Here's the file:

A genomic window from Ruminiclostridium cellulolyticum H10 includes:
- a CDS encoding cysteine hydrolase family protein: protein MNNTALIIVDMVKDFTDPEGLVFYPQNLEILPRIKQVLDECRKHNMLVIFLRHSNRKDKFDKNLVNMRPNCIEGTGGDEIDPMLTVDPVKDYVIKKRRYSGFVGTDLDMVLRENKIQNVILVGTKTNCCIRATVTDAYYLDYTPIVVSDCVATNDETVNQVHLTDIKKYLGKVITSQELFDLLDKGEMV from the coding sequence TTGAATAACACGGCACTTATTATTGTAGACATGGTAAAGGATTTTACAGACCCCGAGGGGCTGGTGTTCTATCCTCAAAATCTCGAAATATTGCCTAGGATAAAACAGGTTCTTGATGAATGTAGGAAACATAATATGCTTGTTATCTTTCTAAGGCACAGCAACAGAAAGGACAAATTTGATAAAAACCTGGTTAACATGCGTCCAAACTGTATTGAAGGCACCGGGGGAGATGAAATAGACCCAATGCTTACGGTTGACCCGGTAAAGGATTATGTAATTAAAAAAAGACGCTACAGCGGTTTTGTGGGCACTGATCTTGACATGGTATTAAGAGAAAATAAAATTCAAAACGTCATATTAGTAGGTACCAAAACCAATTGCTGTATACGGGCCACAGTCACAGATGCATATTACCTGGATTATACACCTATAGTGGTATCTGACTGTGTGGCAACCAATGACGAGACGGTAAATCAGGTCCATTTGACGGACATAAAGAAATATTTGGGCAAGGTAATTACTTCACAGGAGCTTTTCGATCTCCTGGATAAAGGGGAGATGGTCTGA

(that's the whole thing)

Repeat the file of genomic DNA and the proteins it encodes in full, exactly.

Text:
A genomic window from Ruminiclostridium cellulolyticum H10 includes:
- a CDS encoding cysteine hydrolase family protein: protein MNNTALIIVDMVKDFTDPEGLVFYPQNLEILPRIKQVLDECRKHNMLVIFLRHSNRKDKFDKNLVNMRPNCIEGTGGDEIDPMLTVDPVKDYVIKKRRYSGFVGTDLDMVLRENKIQNVILVGTKTNCCIRATVTDAYYLDYTPIVVSDCVATNDETVNQVHLTDIKKYLGKVITSQELFDLLDKGEMV from the coding sequence TTGAATAACACGGCACTTATTATTGTAGACATGGTAAAGGATTTTACAGACCCCGAGGGGCTGGTGTTCTATCCTCAAAATCTCGAAATATTGCCTAGGATAAAACAGGTTCTTGATGAATGTAGGAAACATAATATGCTTGTTATCTTTCTAAGGCACAGCAACAGAAAGGACAAATTTGATAAAAACCTGGTTAACATGCGTCCAAACTGTATTGAAGGCACCGGGGGAGATGAAATAGACCCAATGCTTACGGTTGACCCGGTAAAGGATTATGTAATTAAAAAAAGACGCTACAGCGGTTTTGTGGGCACTGATCTTGACATGGTATTAAGAGAAAATAAAATTCAAAACGTCATATTAGTAGGTACCAAAACCAATTGCTGTATACGGGCCACAGTCACAGATGCATATTACCTGGATTATACACCTATAGTGGTATCTGACTGTGTGGCAACCAATGACGAGACGGTAAATCAGGTCCATTTGACGGACATAAAGAAATATTTGGGCAAGGTAATTACTTCACAGGAGCTTTTCGATCTCCTGGATAAAGGGGAGATGGTCTGA